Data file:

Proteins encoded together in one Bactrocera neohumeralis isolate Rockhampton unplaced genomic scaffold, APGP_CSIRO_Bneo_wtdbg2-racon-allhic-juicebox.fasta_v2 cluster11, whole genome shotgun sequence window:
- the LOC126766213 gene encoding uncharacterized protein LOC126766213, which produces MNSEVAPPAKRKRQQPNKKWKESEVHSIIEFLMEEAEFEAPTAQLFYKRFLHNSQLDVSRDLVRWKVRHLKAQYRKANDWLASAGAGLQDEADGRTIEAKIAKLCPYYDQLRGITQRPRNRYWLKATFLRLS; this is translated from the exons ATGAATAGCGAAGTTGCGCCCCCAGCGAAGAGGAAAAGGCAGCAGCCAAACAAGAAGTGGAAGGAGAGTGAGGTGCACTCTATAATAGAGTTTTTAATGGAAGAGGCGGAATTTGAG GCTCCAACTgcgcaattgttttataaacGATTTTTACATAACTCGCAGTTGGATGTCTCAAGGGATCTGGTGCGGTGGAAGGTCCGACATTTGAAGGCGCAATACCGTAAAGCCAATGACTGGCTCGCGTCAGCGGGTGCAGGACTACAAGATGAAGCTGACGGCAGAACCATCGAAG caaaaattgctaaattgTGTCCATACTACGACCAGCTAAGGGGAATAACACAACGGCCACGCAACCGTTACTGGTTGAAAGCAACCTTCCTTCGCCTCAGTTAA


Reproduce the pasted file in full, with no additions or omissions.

Proteins encoded together in one Bactrocera neohumeralis isolate Rockhampton unplaced genomic scaffold, APGP_CSIRO_Bneo_wtdbg2-racon-allhic-juicebox.fasta_v2 cluster11, whole genome shotgun sequence window:
- the LOC126766213 gene encoding uncharacterized protein LOC126766213, which produces MNSEVAPPAKRKRQQPNKKWKESEVHSIIEFLMEEAEFEAPTAQLFYKRFLHNSQLDVSRDLVRWKVRHLKAQYRKANDWLASAGAGLQDEADGRTIEAKIAKLCPYYDQLRGITQRPRNRYWLKATFLRLS; this is translated from the exons ATGAATAGCGAAGTTGCGCCCCCAGCGAAGAGGAAAAGGCAGCAGCCAAACAAGAAGTGGAAGGAGAGTGAGGTGCACTCTATAATAGAGTTTTTAATGGAAGAGGCGGAATTTGAG GCTCCAACTgcgcaattgttttataaacGATTTTTACATAACTCGCAGTTGGATGTCTCAAGGGATCTGGTGCGGTGGAAGGTCCGACATTTGAAGGCGCAATACCGTAAAGCCAATGACTGGCTCGCGTCAGCGGGTGCAGGACTACAAGATGAAGCTGACGGCAGAACCATCGAAG caaaaattgctaaattgTGTCCATACTACGACCAGCTAAGGGGAATAACACAACGGCCACGCAACCGTTACTGGTTGAAAGCAACCTTCCTTCGCCTCAGTTAA